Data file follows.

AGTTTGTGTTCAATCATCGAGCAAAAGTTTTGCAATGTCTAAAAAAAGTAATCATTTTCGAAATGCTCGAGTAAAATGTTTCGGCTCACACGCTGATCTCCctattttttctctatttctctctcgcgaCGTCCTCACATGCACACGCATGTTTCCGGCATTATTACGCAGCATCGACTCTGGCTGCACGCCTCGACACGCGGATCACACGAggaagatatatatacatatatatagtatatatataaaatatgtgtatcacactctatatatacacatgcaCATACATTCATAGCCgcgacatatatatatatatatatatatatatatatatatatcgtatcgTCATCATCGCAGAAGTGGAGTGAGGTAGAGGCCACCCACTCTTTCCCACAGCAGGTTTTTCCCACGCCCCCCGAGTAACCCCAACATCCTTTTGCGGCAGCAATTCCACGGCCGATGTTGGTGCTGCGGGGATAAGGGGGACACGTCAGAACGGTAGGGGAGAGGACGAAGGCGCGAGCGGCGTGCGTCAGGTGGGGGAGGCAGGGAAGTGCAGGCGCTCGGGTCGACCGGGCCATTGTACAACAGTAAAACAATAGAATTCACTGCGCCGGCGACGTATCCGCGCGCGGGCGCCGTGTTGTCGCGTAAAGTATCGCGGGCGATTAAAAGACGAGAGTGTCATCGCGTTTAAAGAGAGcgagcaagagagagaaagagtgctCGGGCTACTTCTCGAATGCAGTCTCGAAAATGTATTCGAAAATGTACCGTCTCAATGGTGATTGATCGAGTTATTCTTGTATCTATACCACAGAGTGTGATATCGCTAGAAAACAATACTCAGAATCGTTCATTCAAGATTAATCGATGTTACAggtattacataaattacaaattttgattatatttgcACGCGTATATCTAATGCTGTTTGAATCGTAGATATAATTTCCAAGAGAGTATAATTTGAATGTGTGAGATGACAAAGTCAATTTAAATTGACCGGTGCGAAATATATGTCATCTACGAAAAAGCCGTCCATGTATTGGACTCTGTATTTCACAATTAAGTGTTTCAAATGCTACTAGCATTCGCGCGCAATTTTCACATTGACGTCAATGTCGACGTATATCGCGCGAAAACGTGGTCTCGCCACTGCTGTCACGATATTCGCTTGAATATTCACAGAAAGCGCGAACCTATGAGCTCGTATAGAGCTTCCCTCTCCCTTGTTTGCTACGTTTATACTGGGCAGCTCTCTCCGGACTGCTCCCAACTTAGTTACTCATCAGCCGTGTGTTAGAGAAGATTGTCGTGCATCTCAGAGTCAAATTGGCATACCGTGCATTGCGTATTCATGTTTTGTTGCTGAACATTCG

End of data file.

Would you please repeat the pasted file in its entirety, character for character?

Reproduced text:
AGTTTGTGTTCAATCATCGAGCAAAAGTTTTGCAATGTCTAAAAAAAGTAATCATTTTCGAAATGCTCGAGTAAAATGTTTCGGCTCACACGCTGATCTCCctattttttctctatttctctctcgcgaCGTCCTCACATGCACACGCATGTTTCCGGCATTATTACGCAGCATCGACTCTGGCTGCACGCCTCGACACGCGGATCACACGAggaagatatatatacatatatatagtatatatataaaatatgtgtatcacactctatatatacacatgcaCATACATTCATAGCCgcgacatatatatatatatatatatatatatatatatatatcgtatcgTCATCATCGCAGAAGTGGAGTGAGGTAGAGGCCACCCACTCTTTCCCACAGCAGGTTTTTCCCACGCCCCCCGAGTAACCCCAACATCCTTTTGCGGCAGCAATTCCACGGCCGATGTTGGTGCTGCGGGGATAAGGGGGACACGTCAGAACGGTAGGGGAGAGGACGAAGGCGCGAGCGGCGTGCGTCAGGTGGGGGAGGCAGGGAAGTGCAGGCGCTCGGGTCGACCGGGCCATTGTACAACAGTAAAACAATAGAATTCACTGCGCCGGCGACGTATCCGCGCGCGGGCGCCGTGTTGTCGCGTAAAGTATCGCGGGCGATTAAAAGACGAGAGTGTCATCGCGTTTAAAGAGAGcgagcaagagagagaaagagtgctCGGGCTACTTCTCGAATGCAGTCTCGAAAATGTATTCGAAAATGTACCGTCTCAATGGTGATTGATCGAGTTATTCTTGTATCTATACCACAGAGTGTGATATCGCTAGAAAACAATACTCAGAATCGTTCATTCAAGATTAATCGATGTTACAggtattacataaattacaaattttgattatatttgcACGCGTATATCTAATGCTGTTTGAATCGTAGATATAATTTCCAAGAGAGTATAATTTGAATGTGTGAGATGACAAAGTCAATTTAAATTGACCGGTGCGAAATATATGTCATCTACGAAAAAGCCGTCCATGTATTGGACTCTGTATTTCACAATTAAGTGTTTCAAATGCTACTAGCATTCGCGCGCAATTTTCACATTGACGTCAATGTCGACGTATATCGCGCGAAAACGTGGTCTCGCCACTGCTGTCACGATATTCGCTTGAATATTCACAGAAAGCGCGAACCTATGAGCTCGTATAGAGCTTCCCTCTCCCTTGTTTGCTACGTTTATACTGGGCAGCTCTCTCCGGACTGCTCCCAACTTAGTTACTCATCAGCCGTGTGTTAGAGAAGATTGTCGTGCATCTCAGAGTCAAATTGGCATACCGTGCATTGCGTATTCATGTTTTGTTGCTGAACATTCG